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Tuesday, November 17, 2009

Deliquent Mortgages up 58% from one year ago!! Here come the Holidays.. Another reason to Rejoice!

3Q09 - Delinquencies up, rate slows

According to credit reporting agency TransUnion, delinquent mortgages were up 58% from 3.96% a year ago, and as of Sept. 30, 6.25% of U.S. mortgage loans were 60 or more days past due.
Two months delinquency is considered a first step toward foreclosure because it's hard for homeowners to catch up with payments at that point.

The rate of delinquency is slowing, however. (Funny how deliquencies are up 58%, but in the same article they say they are slowing...HMM could it be that it is the end of the year and they will just roll the stats into next year?) The rate was up 7.6% from the second quarter -- a much smaller jump than the 11.3% rise in the second quarter and a 14% rise seen in the quarter before that.

F.J. Guarrera, vice president of TransUnion's financial services division, says that while the slower rate is encouraging, the continual increase shows there are still a lot of problematic mortgages out there.

Mortgage delinquencies remain highest in the four states where the crisis has hit the worst: in Nevada, the rate reached 14.5%, up from 7.7% a year ago; in Florida, the rate was 13.3%, up from 7.8% last year; in Arizona, the rate hit 10.4%, up from 5.5% in 2008; and in California, the rate jumped to 10.2%, from 5.8% last year.
(I wonder what Stetaes I am going to focus on in the Future... Wow the majic 8 ball says we are already there!

Two things have to get better before mortgage delinquency rates start reversing themselves: home values and unemployment. "Until we see improvement in both of those areas, it's possible that it will take longer for delinquency to improve," Guarrera said.

Here Come the Holidays...Another Reason to Rejoice!

It's that time of year when families gather together for a good old fashioned feast, hours of football games and parades plus plenty of healthy debate. Whether you adore all your in-laws or can barely tolerate the thought of listening to stale jokes for one more year, chances are the holidays will still make any REO investor rejoice due to timing. Yes - timing.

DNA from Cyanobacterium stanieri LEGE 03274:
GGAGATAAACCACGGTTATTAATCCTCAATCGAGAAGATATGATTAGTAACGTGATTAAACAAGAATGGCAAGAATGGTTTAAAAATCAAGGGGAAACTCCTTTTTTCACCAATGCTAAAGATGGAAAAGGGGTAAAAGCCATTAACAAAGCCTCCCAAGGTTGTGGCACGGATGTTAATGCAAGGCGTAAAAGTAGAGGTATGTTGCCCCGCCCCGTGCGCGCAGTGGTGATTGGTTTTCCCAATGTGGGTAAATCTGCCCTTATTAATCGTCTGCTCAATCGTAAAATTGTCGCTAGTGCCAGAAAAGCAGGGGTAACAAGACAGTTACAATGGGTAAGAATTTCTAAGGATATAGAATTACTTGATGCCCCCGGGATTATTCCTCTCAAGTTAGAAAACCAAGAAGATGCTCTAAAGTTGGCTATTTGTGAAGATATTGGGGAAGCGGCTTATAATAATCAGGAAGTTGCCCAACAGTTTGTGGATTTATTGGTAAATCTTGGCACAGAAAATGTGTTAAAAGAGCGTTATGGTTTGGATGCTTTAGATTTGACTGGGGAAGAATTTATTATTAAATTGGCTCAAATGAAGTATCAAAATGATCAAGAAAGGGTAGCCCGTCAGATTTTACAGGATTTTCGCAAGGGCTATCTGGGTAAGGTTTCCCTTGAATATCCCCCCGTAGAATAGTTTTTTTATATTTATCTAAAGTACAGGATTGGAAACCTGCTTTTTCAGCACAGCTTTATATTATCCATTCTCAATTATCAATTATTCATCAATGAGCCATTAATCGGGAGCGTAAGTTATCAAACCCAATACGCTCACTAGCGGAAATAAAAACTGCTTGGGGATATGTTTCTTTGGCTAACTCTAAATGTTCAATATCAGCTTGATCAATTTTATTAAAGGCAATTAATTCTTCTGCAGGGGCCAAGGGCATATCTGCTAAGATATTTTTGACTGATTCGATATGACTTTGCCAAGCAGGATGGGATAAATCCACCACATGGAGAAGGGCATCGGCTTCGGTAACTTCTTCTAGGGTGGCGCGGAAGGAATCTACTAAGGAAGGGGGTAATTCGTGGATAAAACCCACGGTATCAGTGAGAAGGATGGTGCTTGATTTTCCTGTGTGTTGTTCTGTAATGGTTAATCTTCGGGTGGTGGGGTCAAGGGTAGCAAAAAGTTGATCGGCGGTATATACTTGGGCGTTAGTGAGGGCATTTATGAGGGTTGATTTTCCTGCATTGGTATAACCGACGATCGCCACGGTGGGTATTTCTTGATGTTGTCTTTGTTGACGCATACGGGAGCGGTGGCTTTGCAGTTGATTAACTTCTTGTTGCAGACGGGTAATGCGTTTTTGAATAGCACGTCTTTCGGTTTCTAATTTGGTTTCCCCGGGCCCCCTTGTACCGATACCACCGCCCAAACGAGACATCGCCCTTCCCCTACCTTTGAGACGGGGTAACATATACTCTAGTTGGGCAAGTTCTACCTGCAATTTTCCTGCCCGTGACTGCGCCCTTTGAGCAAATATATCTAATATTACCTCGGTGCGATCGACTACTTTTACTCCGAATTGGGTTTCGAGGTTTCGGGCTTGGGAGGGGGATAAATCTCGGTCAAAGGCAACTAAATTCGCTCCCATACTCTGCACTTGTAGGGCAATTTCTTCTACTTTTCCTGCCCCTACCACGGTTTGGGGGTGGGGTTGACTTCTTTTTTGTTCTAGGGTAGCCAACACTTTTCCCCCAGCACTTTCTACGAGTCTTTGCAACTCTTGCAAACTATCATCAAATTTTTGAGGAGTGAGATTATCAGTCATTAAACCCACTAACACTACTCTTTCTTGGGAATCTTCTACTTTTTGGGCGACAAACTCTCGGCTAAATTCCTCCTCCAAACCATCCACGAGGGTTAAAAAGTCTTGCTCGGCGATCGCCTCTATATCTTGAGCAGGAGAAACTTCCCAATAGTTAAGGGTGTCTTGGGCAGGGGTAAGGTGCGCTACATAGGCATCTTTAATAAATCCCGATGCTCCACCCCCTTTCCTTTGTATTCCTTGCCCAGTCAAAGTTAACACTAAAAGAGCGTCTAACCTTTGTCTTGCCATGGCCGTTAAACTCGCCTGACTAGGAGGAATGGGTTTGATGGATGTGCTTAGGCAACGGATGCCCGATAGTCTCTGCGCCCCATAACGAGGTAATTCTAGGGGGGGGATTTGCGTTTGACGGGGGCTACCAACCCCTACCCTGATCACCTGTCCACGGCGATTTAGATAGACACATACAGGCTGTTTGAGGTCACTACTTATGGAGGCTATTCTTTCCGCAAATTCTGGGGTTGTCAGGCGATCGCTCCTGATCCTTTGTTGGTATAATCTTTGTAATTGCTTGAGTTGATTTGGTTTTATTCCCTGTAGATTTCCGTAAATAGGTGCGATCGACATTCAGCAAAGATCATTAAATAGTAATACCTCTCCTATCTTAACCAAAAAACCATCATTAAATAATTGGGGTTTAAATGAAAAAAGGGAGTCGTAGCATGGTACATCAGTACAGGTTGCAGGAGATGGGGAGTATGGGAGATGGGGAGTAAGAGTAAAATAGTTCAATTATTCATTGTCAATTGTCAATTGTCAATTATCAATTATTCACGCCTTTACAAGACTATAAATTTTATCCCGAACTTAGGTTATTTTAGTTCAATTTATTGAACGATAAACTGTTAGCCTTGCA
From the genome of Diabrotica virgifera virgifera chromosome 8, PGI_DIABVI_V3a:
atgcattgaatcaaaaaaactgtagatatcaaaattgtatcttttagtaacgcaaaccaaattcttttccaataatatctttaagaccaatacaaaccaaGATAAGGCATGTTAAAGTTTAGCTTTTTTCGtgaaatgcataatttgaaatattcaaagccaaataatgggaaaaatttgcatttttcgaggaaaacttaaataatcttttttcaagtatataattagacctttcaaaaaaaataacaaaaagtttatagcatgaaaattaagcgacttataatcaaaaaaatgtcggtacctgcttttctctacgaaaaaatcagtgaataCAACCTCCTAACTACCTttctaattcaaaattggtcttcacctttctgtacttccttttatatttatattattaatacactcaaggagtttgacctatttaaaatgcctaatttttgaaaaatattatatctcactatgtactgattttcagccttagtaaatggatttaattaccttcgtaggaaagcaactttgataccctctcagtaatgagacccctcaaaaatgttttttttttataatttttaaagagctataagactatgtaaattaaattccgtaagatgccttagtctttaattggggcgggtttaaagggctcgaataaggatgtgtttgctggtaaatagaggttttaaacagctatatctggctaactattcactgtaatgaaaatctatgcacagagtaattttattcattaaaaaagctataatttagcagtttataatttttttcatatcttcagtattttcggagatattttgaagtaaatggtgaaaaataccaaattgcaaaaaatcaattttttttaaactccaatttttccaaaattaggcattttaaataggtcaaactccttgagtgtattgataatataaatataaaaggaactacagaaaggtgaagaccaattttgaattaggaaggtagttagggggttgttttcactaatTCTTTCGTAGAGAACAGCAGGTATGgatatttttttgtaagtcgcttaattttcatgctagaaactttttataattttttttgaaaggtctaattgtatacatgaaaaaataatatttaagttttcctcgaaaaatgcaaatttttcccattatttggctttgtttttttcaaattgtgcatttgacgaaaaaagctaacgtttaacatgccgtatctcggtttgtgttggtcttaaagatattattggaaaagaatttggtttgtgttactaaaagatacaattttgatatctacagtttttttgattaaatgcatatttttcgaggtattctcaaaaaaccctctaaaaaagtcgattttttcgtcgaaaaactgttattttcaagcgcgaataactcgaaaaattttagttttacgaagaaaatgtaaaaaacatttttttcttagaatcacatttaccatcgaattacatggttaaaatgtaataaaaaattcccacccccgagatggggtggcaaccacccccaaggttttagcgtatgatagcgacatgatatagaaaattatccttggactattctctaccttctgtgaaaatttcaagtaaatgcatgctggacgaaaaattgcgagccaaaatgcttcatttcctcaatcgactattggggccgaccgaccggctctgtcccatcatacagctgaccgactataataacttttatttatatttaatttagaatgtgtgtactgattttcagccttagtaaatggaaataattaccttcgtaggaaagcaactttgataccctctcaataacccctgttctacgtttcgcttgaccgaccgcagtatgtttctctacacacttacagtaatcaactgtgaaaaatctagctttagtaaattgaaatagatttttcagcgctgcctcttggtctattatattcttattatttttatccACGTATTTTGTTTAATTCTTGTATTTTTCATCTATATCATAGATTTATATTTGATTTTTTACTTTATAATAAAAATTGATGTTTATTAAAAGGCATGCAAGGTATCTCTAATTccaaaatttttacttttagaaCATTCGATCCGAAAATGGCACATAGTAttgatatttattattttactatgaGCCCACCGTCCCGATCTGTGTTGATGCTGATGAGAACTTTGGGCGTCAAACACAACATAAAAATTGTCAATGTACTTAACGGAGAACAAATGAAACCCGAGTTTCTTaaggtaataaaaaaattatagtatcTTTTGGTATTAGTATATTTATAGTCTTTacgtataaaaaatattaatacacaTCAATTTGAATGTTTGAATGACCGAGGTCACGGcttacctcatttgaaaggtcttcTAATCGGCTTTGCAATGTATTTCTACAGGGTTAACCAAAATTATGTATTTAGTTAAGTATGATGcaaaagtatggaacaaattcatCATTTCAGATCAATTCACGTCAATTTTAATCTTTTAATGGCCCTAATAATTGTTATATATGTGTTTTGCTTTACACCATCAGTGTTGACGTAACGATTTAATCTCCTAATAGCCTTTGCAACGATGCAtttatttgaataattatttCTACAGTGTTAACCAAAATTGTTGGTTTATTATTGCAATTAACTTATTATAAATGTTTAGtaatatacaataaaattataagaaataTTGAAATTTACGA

It's a not exactly a trade secret but the holidays present the perfect opportunity for REO investors.

First, few buyers are making active offers during the holidays...and those numbers drop to near zero on Thanksgiving and Christmas Day.

However, research shows those same days are actually the best time to make an offer on a home. It seems most sellers are in a good mood and more generous so willing to accept a lower than anticipated offer.

Of course, it doesn't hurt that home prices tend to drop to a twelve month low each December and sellers are very serious about selling - or at least getting a good offer- before the end of the year. People have a mindset that wants closure by the end of the year so having a signed contract on hand provides the peace of mind the need and want to get on with the rest of their life.

To shy or busy to drum up business on an actual holiday?

Try the first Tuesday of the beginning of the month. Not only has the bank made yet another mortgage payment but they didn't receive an offer from anyone that happened to view the home over the prior weekend. Likewise, if you miss house-hunting during December, wait until early January to present really lowball offers; banks, brokers and sellers alike know few people want to trudge through rain, sleet and snow while looking at homes plus the first of the credit card balances are beginning to come due after the big holidays.

Think of it as one more way to motivate sellers and bankers to accept an offer without the need to beg borrow or plead. Instead, point out the obvious to them - the bills are piling up, fewer homes tend to sell and it could be a long, cold and hard winter if they opt to wait it out rather than accept your bid.

Finally, one last word of advice when presenting a holiday offer for a REO home; use a bid that ends in a zero such as $75,000 rather than a precise number such as $75,497. Research shows people perceive precise numbers as lower and amounts ending in 000's as higher. The reality may be quite the opposite but like the old adage - perception is everything.

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